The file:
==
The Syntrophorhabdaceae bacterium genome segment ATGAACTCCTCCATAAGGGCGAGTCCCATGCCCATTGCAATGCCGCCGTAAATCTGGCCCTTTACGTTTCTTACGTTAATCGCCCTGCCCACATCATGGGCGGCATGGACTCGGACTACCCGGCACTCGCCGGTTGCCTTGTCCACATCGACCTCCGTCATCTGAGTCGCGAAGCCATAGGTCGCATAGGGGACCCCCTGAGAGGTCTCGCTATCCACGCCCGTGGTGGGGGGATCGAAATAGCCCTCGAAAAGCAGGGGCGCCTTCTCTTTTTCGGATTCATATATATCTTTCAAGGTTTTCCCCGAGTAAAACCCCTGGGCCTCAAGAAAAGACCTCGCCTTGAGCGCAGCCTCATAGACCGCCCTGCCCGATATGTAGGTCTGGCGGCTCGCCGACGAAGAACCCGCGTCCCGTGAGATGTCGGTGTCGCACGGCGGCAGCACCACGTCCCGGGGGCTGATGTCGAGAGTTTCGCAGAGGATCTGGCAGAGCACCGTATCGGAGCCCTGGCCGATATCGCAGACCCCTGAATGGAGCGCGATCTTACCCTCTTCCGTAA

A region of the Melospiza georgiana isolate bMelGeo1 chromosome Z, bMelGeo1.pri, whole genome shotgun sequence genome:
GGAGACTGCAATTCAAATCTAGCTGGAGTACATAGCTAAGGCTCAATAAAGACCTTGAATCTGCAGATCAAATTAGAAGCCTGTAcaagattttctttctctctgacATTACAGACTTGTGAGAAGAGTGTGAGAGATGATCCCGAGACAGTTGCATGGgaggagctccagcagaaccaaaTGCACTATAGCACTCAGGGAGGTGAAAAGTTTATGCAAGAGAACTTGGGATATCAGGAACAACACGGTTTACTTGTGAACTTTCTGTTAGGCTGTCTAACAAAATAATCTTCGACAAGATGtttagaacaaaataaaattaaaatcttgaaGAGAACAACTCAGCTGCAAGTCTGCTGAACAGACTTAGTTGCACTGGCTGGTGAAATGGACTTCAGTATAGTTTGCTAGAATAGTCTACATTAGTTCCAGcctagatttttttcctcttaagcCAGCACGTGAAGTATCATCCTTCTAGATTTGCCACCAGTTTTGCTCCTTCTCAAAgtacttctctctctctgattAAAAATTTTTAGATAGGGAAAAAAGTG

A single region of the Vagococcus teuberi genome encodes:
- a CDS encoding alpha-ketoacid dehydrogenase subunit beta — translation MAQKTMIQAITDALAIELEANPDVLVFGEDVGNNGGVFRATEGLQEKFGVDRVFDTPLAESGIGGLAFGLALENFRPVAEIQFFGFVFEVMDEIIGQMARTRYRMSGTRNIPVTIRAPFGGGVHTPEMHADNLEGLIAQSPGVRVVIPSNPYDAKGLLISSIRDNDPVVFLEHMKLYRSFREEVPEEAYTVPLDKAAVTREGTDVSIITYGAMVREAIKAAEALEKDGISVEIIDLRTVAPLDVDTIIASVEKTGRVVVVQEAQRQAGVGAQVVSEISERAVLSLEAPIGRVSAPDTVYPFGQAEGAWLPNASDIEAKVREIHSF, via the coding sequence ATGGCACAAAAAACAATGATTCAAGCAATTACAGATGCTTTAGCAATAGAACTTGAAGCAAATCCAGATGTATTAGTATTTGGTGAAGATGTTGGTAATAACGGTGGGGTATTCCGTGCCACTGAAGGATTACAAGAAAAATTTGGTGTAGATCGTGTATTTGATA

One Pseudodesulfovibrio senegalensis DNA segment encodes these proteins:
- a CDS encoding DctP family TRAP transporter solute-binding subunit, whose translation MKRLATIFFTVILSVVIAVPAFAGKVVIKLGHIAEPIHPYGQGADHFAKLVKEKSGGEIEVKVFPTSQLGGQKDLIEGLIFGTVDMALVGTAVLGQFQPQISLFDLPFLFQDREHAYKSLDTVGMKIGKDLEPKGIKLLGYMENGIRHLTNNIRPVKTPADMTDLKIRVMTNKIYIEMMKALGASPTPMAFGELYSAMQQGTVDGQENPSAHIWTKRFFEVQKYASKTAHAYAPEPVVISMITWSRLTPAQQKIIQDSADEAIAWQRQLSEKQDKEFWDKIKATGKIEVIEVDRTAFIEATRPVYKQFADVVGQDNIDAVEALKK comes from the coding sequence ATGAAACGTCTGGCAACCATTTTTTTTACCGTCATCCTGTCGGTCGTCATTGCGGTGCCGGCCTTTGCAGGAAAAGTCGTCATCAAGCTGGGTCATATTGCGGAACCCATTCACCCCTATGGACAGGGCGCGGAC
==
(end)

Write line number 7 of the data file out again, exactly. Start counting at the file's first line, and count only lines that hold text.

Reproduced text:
- a CDS encoding DctP family TRAP transporter solute-binding subunit, whose translation MKRLATIFFTVILSVVIAVPAFAGKVVIKLGHIAEPIHPYGQGADHFAKLVKEKSGGEIEVKVFPTSQLGGQKDLIEGLIFGTVDMALVGTAVLGQFQPQISLFDLPFLFQDREHAYKSLDTVGMKIGKDLEPKGIKLLGYMENGIRHLTNNIRPVKTPADMTDLKIRVMTNKIYIEMMKALGASPTPMAFGELYSAMQQGTVDGQENPSAHIWTKRFFEVQKYASKTAHAYAPEPVVISMITWSRLTPAQQKIIQDSADEAIAWQRQLSEKQDKEFWDKIKATGKIEVIEVDRTAFIEATRPVYKQFADVVGQDNIDAVEALKK comes from the coding sequence ATGAAACGTCTGGCAACCATTTTTTTTACCGTCATCCTGTCGGTCGTCATTGCGGTGCCGGCCTTTGCAGGAAAAGTCGTCATCAAGCTGGGTCATATTGCGGAACCCATTCACCCCTATGGACAGGGCGCGGAC